Using the Priority Matrix Canvas you can quickly and easily get to informed and transparent decisions within your team workshop. The visual prioritization tool helps you for example to focus on the right ideas, problems or solutions.
The Priority Matrix Canvas is a generic prioritization tool that allows you to assess ideas, problems, solutions, etc. based on two factors and subsequently to focus on the critical elements. By doing so you can freely choose the factors along both axes. One example would be the prioritization of projects based on the cost-benefit ratio: projects are ordered according to estimated costs on the x-axis and the expected benefit on the y-axis. In this case, the focus lies on the upper left quadrant (marked with “I”): there you can find the projects with low costs and high value.
The Priority Matrix Designkit Canvas is available for free under a Creative Commons license: you may use and modify the canvas as long as you cite Datentreiber in particular as the source.
The Priority Matrix helps you to select the most relevant and important options out of all possible ideas, tasks, projects, or other items by letting you first visually sort all items according to two dimensions (for example sorting tasks according to importance and urgency). Afterward, you can focus on the items in one of the quadrants, for instance, the ones in the upper right one. Make use of the Priority Matrix to clearly communicate and document decisions based on objective criteria.
For more information, see Data Strategy Design.
The starting position for the Priority Matrix is a collection of ideas, tasks, or other items which have been for example collected by a team during brainstorming. Examples are:
The next step is to identify, out of all these ideas and/ or tasks, the ones to which the team should dedicate its future attention and time.
For this, you need to define two factors together with the team which determine the prioritization. Afterward, you label the axes of the Priority Matrix (left side & lower side) with cards respectively.
Examples of prioritization factors are:
If there are more than two proposals for suitable factors, just let the team vote and select the two most voted factors.
Step 1 of 2
Now place the first card exactly in the middle of the Priority Matrix where the four quadrants (I, II, III, and IV) meet.
Ask the team: “How does this task/idea do regarding the first factor? Above or below average?” Move the card on the X-axis accordingly until the team agrees on its horizontal position.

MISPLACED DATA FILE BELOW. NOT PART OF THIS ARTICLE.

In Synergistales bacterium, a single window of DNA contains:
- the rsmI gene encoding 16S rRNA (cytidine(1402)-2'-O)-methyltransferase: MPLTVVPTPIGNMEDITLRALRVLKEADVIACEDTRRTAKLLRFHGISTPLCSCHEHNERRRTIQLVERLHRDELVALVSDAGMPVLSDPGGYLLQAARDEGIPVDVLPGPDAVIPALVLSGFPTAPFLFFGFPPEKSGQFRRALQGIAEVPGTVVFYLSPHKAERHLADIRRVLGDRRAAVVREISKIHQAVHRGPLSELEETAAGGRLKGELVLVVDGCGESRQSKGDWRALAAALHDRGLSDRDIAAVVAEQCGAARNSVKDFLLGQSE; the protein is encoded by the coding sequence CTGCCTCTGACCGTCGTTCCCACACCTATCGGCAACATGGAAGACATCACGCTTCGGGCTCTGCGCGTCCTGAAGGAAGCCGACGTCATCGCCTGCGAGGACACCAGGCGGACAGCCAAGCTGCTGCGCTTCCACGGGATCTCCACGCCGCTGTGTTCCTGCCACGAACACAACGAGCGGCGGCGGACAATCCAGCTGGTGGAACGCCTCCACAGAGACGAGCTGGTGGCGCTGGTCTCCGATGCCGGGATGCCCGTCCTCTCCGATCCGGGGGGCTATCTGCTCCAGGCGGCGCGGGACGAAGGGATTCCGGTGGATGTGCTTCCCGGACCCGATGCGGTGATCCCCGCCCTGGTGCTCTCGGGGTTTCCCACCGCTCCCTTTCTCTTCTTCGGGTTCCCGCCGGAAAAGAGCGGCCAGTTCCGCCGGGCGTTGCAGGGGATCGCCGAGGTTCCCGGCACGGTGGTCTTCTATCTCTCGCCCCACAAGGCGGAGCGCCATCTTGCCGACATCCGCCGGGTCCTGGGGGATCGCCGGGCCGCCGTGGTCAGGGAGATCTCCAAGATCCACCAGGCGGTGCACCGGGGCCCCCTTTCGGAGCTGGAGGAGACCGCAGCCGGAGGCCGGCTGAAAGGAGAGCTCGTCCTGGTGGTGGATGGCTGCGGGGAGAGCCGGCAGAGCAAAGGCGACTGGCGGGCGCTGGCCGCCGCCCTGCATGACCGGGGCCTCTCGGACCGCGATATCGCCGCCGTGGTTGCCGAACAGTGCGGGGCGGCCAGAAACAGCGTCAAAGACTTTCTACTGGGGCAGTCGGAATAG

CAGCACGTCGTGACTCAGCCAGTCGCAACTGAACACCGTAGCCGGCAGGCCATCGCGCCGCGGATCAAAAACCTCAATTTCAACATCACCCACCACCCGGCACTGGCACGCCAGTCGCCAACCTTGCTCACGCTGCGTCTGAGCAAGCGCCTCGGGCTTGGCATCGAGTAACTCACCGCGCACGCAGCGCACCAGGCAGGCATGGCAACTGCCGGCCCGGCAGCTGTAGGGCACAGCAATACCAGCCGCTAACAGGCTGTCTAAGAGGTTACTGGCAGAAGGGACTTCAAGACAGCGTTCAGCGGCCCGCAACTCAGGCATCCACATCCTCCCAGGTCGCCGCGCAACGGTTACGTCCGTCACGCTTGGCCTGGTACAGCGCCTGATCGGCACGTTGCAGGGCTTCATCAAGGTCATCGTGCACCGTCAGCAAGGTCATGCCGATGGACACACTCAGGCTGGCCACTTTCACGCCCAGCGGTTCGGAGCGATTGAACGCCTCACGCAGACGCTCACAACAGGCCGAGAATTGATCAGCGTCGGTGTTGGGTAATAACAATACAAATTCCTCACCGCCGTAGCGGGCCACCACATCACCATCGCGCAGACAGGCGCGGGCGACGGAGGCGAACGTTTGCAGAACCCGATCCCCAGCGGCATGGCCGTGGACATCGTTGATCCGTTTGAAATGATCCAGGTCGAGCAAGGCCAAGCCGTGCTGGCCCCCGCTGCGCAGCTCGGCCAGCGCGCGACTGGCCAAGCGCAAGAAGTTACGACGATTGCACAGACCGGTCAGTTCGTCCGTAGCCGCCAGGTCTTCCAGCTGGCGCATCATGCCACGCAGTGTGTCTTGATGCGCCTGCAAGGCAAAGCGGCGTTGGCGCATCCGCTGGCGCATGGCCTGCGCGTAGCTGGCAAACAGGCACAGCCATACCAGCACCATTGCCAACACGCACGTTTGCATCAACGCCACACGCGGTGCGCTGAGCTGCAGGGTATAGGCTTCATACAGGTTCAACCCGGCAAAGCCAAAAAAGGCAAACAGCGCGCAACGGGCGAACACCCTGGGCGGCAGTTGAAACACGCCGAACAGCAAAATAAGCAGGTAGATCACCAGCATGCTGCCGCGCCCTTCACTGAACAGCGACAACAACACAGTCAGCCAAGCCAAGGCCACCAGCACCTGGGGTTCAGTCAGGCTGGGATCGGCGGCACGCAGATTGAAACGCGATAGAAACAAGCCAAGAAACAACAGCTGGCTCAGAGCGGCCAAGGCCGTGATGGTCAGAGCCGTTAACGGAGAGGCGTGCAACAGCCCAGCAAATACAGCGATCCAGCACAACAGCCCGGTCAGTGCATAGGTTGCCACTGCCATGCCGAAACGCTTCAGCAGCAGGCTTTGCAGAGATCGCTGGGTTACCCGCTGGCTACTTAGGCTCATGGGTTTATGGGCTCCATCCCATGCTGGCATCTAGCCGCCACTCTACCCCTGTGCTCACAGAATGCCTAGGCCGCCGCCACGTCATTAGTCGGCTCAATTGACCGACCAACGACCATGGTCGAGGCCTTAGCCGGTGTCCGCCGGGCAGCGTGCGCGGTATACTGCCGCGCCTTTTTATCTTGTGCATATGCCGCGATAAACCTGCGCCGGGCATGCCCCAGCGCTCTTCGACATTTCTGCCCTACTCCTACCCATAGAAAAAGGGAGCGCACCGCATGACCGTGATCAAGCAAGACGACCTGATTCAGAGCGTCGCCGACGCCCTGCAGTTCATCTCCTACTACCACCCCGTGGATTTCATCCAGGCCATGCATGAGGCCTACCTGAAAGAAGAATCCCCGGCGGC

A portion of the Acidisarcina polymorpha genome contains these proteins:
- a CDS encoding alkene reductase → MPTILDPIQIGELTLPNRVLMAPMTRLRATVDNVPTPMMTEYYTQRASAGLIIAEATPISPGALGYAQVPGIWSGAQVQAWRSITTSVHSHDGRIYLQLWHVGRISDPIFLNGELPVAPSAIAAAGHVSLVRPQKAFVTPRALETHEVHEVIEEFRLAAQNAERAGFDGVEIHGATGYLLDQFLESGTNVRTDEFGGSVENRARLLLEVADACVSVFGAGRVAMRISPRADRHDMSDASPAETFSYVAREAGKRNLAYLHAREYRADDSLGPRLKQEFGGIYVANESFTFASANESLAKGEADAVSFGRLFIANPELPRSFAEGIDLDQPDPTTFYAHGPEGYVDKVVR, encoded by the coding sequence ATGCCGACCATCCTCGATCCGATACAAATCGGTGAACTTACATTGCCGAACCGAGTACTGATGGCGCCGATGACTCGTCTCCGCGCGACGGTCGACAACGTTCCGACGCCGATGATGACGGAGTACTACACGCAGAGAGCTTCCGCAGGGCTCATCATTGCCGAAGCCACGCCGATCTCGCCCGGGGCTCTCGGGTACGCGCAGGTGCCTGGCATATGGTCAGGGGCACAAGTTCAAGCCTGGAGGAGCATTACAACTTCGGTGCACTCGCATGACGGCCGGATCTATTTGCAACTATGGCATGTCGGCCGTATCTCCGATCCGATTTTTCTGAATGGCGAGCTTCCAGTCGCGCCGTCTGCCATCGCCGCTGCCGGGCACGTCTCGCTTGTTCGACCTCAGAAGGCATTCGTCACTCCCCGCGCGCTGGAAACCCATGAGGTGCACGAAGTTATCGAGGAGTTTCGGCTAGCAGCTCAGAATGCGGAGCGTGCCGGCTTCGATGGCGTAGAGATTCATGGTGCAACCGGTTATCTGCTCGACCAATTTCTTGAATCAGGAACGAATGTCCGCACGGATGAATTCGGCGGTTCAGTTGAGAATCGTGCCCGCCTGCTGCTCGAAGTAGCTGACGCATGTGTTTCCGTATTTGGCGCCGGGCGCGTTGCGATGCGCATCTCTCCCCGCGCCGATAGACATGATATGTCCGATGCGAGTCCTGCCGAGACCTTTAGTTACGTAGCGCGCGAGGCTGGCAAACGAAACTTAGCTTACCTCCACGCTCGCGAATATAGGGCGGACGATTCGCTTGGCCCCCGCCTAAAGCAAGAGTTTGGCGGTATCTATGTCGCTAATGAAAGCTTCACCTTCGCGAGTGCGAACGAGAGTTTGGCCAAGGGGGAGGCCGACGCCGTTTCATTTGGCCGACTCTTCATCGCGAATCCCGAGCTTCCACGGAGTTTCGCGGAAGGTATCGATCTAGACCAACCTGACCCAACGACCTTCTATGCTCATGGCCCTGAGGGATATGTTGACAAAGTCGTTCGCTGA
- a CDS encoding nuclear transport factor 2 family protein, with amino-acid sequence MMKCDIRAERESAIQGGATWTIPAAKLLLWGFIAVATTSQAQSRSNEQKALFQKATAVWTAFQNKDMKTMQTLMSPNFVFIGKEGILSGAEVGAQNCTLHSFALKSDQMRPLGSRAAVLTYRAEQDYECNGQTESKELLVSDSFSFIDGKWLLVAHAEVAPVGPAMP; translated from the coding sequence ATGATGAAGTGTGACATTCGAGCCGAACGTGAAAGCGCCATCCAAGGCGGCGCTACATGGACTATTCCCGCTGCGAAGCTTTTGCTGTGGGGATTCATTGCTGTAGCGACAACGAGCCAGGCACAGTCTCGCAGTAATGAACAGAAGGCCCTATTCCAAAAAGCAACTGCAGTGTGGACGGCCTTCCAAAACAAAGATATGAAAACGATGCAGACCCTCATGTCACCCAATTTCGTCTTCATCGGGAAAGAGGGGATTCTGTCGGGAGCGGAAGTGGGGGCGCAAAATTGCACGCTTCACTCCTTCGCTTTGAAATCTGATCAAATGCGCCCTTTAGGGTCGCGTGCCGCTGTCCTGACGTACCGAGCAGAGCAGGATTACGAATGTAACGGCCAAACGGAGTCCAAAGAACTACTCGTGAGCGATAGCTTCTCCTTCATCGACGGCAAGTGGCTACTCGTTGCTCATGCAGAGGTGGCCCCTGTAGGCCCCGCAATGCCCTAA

Proceed with the second factor and its vertical position in the same way, meaning to position it on the Y-axis accordingly.
Step 2 of 2
Repeat this procedure (questioning and positioning of the card as described above) for every further idea or task. If the team is not sure about a card’s position, you can ask: “How do you evaluate the current card’s position relative to the first, second, and so forth card, regarding the first and respectively the second factor?”
It’s crucial that the cards’ relative position reflects the teams’ assessment.
Therefore, at the end of the process when all ideas, tasks, etc. have been placed on the Priority Matrix, you should (again) ask the question if every card’s position does reflect its relative position compared to the others. If necessary you need to readjust a card’s position. Finally, you select those cards which should be the team’s focus during the rest of the workshop. Usually, those are the cards in the upper right quadrant (number II), for instance, the tasks with high importance and high urgency.
In case there are no cards in this quadrant, just choose the cards in the lower right one (number IV) or the cards in the upper left one (number I) as an alternative.
Here you can find further documentation:
Step-by-step-guide (Canvas Generation)
Instructions manual (Stattys)
Get to know our Data Strategy Design Method in our practical seminars:
Here you can find further canvas and information concerning Data Strategy Design:
You are free to:
Share — copy and redistribute the canvas in any medium or format
Adapt — remix, transform, and build upon the canvas
for any purpose, even commercially.
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Wie das mit der von uns entwickelten Methode des Datenstrategie-Designs funktioniert, verrät Ihnen Martin Szugat im Fachartikel im iX-Magazin.
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